5. i was stationed on this island in 1974-75. It was mostly army, air force, some coast guard, and civilians (no women at all). shark fishing was great, diving was great (lots of red coral). there was an underground hospital, an outdoor bar, a national park (maybe 8 or 10 trees in it). Don’t remember any of the trees in one of the photo’s here. there was also an outdoor movie theatre. I don’t remember a golf course. a good place to visit for a few days, not for a year.

  6. Johnston Island is not for sale because it is a wildlife refuge. The “for sale” ad was just a test ad that was not supposed to be published online. The island was not offered for sale by GSA.

  7. We sold a lot of filtration equipment to them while they were burning up the weapons that they had stored there . I was told there things like agent orange and a lot of nasty stuff. I can tell you that the Contractor Spent alot of money on filtration! And Incineration. I spoke often to a fella that was involved. One of the defense contractors. And heard a lot of funny stories like speed limits enforced. And If there was even a drop of oil from a van they had there, then the motor was completely disassembled and rebuilt. And they waited for months for part from Hawaii

  8. I was there in 1995 and had a really good time. The only thing I thought about while I was there was going home, but when you got home you wish you could go back. Scuba diving was the best and I logged over 200 dives while I was there for a year.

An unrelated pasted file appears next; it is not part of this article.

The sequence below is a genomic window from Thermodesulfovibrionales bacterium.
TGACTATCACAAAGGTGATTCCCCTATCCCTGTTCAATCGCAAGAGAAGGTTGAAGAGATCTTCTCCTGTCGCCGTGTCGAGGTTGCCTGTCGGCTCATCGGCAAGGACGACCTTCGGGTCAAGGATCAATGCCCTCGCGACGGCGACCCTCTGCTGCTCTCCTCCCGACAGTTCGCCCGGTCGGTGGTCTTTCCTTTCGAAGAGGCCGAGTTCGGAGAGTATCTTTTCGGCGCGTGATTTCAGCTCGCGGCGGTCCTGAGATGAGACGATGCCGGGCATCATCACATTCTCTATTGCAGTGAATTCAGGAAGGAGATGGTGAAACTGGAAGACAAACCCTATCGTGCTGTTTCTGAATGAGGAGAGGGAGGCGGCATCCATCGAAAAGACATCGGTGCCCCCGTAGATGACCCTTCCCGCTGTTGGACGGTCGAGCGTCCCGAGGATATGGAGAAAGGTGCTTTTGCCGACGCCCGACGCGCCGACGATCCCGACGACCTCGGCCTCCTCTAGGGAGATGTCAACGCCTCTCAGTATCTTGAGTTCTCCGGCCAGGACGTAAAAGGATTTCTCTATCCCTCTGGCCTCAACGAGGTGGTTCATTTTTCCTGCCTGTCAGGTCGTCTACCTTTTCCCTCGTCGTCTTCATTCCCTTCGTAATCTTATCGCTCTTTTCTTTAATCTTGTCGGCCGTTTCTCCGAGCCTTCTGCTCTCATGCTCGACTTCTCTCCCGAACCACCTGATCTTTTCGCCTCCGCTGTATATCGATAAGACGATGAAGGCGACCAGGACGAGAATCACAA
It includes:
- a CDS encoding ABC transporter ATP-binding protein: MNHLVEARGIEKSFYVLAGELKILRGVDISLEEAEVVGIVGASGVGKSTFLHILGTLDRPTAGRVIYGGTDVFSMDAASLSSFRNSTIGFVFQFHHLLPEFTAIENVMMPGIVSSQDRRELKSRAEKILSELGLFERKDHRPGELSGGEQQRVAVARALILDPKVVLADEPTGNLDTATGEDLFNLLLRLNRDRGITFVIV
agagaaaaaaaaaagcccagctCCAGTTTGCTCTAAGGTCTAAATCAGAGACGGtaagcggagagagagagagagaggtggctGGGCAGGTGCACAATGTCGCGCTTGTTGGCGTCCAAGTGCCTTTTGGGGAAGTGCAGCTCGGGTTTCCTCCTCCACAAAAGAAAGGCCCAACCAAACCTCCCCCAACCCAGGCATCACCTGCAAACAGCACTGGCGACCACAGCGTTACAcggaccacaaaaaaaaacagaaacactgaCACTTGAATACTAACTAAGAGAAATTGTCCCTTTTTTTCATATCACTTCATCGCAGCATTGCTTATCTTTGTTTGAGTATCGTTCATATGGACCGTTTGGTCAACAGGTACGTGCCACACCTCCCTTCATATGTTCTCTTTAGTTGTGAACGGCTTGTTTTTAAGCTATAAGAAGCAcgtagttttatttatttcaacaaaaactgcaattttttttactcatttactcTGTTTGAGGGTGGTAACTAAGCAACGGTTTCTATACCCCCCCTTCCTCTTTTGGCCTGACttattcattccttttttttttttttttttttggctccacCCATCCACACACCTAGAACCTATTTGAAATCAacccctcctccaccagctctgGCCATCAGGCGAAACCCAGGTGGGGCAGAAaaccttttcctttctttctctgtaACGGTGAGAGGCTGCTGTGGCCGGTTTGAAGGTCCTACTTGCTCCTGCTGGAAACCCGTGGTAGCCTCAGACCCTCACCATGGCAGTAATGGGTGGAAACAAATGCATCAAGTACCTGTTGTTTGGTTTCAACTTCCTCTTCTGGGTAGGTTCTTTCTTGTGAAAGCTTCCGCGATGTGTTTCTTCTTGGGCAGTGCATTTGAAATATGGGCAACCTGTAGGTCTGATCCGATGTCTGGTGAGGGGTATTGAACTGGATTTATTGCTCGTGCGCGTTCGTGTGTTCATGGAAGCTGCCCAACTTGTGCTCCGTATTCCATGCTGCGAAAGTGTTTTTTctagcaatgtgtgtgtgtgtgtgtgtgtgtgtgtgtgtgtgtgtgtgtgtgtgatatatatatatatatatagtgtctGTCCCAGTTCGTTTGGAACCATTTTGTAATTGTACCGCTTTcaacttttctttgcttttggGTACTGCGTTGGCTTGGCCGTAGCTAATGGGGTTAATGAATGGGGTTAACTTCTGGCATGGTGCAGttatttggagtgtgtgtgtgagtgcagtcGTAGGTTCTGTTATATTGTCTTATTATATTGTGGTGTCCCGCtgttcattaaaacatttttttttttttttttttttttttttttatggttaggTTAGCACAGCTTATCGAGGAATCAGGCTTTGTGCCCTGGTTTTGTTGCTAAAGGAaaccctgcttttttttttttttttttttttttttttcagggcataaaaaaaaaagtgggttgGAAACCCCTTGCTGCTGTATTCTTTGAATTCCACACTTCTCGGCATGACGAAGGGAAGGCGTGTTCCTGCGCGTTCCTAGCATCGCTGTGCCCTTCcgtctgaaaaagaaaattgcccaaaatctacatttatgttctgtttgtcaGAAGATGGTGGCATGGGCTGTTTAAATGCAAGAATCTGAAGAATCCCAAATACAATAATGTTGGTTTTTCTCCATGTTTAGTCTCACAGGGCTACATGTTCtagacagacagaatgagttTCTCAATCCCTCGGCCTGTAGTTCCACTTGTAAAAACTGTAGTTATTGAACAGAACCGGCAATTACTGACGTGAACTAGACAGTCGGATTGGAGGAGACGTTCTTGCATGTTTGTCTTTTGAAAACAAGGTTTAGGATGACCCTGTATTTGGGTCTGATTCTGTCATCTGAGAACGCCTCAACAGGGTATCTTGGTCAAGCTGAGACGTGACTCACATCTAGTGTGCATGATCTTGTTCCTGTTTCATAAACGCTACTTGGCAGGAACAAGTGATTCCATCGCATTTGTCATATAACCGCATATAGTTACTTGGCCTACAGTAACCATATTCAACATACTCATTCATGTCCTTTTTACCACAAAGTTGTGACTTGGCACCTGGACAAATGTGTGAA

9. I’m looking at Google Maps and there are 2 areas that have been “colored” in, does anyone know what was there?
    Near North and East Islands.

  10. I agree with Anonymous who said when I was there I could only think about leaving, now I wish I could go back… I feel the same way. In some ways it is my Island of “LOST”… Diving was great, Tan was great, Beer was cheap and now I just think about those days… Oh, I was there from 81-82 if you were wondering…

  11. I was there from 1990 till 1991 and loved every minute of it. Boating, diving, golf and 6 days of hard work (day and night). I severed in the US Army from 1989 till 1995. Remember the only places where you COULDN'T buy a beer? Post office, church and JACADS… How many bars? Tiki lounge, Shark shoot, …… Cannot remember the others.
    -Kevin Westman

  12. I was there from 98-99 and loved the duty, the place and the people. Some of the greatest diving in the world. The job we did was awesome when you think of it. Those of us who served there are a little known part of history, not just US but human. I often think of the long days down range in the bunkers doing RICRAs and OPEN and CLEARS. It was nerve racking sometimes but the troops there were tops for the most part. The beer was always cold and the parties were great! If you weren't there we can't explain it to you.

  13. I was there in '91 with Yeargin. Had a lot of fun, made a lot of friends. Played guitar in the "Breeze Band". Any of you guys that read this and remember me. Get in touch with me. Kenny Clark

  14. I was there in 1987/88 for 18 months. (paradise lost) I was in the Army (motorpool) I was also the bowling alley manager for H & N Maint. Was the best tour I did. David………….